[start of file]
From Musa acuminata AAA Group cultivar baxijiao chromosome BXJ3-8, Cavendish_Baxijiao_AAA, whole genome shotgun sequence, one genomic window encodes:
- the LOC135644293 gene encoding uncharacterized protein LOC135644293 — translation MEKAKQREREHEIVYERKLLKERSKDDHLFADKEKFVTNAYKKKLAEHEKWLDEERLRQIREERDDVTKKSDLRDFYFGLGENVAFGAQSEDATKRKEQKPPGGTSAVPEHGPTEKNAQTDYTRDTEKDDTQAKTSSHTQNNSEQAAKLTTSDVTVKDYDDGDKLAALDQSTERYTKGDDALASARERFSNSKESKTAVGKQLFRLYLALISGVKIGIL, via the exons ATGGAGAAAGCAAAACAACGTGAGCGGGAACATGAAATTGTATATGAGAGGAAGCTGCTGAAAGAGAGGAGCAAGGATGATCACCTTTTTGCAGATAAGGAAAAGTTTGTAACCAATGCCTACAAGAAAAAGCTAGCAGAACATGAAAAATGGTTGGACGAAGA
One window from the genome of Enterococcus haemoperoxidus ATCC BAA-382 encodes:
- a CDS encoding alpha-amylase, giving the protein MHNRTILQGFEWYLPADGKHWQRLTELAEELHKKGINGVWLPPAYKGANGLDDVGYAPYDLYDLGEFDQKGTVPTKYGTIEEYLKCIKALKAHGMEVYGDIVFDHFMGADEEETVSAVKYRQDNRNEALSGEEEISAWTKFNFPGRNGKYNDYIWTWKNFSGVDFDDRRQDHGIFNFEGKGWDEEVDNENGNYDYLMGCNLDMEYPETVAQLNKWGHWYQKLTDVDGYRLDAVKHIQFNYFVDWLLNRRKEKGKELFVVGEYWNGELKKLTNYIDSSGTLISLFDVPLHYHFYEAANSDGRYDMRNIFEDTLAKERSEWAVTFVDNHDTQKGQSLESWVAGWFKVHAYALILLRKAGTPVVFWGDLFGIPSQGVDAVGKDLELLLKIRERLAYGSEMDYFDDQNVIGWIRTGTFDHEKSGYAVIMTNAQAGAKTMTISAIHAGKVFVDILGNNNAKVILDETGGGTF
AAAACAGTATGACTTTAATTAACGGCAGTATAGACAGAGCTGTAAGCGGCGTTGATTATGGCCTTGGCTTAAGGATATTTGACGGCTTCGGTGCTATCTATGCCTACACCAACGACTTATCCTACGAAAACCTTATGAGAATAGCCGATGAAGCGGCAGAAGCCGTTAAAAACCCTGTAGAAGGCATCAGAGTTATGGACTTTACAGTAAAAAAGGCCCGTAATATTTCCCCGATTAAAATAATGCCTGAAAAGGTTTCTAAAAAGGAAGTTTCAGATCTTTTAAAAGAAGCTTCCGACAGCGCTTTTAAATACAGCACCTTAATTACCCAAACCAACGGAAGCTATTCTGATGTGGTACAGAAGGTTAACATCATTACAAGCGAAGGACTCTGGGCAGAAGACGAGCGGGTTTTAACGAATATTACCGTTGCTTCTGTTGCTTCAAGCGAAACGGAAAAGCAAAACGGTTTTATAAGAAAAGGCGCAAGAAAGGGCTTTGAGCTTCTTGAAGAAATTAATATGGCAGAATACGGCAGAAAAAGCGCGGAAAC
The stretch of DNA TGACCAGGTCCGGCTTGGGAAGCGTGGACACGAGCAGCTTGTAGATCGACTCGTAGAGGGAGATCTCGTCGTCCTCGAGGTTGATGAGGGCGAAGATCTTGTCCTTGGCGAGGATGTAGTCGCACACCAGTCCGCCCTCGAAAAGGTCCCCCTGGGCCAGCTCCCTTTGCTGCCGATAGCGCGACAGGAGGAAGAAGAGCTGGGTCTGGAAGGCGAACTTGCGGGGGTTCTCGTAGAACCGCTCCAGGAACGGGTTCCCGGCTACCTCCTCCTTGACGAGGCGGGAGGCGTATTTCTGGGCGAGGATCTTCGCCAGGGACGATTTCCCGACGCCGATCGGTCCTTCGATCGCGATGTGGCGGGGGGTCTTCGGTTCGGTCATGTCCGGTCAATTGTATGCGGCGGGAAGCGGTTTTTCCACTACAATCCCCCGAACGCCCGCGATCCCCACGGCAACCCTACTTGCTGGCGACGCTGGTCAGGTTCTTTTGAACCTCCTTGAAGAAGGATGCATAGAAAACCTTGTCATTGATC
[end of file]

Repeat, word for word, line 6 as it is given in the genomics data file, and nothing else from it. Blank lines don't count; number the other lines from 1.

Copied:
The stretch of DNA TGACCAGGTCCGGCTTGGGAAGCGTGGACACGAGCAGCTTGTAGATCGACTCGTAGAGGGAGATCTCGTCGTCCTCGAGGTTGATGAGGGCGAAGATCTTGTCCTTGGCGAGGATGTAGTCGCACACCAGTCCGCCCTCGAAAAGGTCCCCCTGGGCCAGCTCCCTTTGCTGCCGATAGCGCGACAGGAGGAAGAAGAGCTGGGTCTGGAAGGCGAACTTGCGGGGGTTCTCGTAGAACCGCTCCAGGAACGGGTTCCCGGCTACCTCCTCCTTGACGAGGCGGGAGGCGTATTTCTGGGCGAGGATCTTCGCCAGGGACGATTTCCCGACGCCGATCGGTCCTTCGATCGCGATGTGGCGGGGGGTCTTCGGTTCGGTCATGTCCGGTCAATTGTATGCGGCGGGAAGCGGTTTTTCCACTACAATCCCCCGAACGCCCGCGATCCCCACGGCAACCCTACTTGCTGGCGACGCTGGTCAGGTTCTTTTGAACCTCCTTGAAGAAGGATGCATAGAAAACCTTGTCATTGATC